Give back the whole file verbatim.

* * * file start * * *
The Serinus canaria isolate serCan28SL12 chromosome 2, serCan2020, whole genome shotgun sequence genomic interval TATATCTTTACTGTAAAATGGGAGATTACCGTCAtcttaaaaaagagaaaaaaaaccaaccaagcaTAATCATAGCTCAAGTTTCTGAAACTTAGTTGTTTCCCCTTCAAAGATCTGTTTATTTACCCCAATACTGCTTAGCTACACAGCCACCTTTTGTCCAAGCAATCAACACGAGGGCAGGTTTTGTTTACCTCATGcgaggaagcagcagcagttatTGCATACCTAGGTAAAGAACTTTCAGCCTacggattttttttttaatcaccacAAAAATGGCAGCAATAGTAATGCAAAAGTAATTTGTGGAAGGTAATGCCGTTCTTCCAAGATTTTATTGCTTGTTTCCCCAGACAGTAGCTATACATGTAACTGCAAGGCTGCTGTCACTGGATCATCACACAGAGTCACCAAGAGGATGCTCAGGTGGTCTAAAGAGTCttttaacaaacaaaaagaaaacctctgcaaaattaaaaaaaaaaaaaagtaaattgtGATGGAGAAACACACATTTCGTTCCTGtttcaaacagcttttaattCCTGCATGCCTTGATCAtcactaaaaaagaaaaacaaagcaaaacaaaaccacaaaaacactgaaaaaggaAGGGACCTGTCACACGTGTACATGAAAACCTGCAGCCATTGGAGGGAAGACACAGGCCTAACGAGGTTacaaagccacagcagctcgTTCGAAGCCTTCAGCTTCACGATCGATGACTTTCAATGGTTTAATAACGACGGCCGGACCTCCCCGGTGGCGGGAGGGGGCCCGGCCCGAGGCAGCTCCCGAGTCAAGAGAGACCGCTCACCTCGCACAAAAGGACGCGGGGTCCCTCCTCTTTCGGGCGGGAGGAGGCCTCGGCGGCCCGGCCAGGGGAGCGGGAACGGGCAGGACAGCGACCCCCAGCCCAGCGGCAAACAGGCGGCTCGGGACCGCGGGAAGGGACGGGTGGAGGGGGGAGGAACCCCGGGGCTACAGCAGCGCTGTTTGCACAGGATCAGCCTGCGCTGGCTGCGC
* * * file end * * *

The Serinus canaria isolate serCan28SL12 chromosome 2, serCan2020, whole genome shotgun sequence genomic interval TATATCTTTACTGTAAAATGGGAGATTACCGTCAtcttaaaaaagagaaaaaaaaccaaccaagcaTAATCATAGCTCAAGTTTCTGAAACTTAGTTGTTTCCCCTTCAAAGATCTGTTTATTTACCCCAATACTGCTTAGCTACACAGCCACCTTTTGTCCAAGCAATCAACACGAGGGCAGGTTTTGTTTACCTCATGcgaggaagcagcagcagttatTGCATACCTAGGTAAAGAACTTTCAGCCTacggattttttttttaatcaccacAAAAATGGCAGCAATAGTAATGCAAAAGTAATTTGTGGAAGGTAATGCCGTTCTTCCAAGATTTTATTGCTTGTTTCCCCAGACAGTAGCTATACATGTAACTGCAAGGCTGCTGTCACTGGATCATCACACAGAGTCACCAAGAGGATGCTCAGGTGGTCTAAAGAGTCttttaacaaacaaaaagaaaacctctgcaaaattaaaaaaaaaaaaaagtaaattgtGATGGAGAAACACACATTTCGTTCCTGtttcaaacagcttttaattCCTGCATGCCTTGATCAtcactaaaaaagaaaaacaaagcaaaacaaaaccacaaaaacactgaaaaaggaAGGGACCTGTCACACGTGTACATGAAAACCTGCAGCCATTGGAGGGAAGACACAGGCCTAACGAGGTTacaaagccacagcagctcgTTCGAAGCCTTCAGCTTCACGATCGATGACTTTCAATGGTTTAATAACGACGGCCGGACCTCCCCGGTGGCGGGAGGGGGCCCGGCCCGAGGCAGCTCCCGAGTCAAGAGAGACCGCTCACCTCGCACAAAAGGACGCGGGGTCCCTCCTCTTTCGGGCGGGAGGAGGCCTCGGCGGCCCGGCCAGGGGAGCGGGAACGGGCAGGACAGCGACCCCCAGCCCAGCGGCAAACAGGCGGCTCGGGACCGCGGGAAGGGACGGGTGGAGGGGGGAGGAACCCCGGGGCTACAGCAGCGCTGTTTGCACAGGATCAGCCTGCGCTGGCTGCGC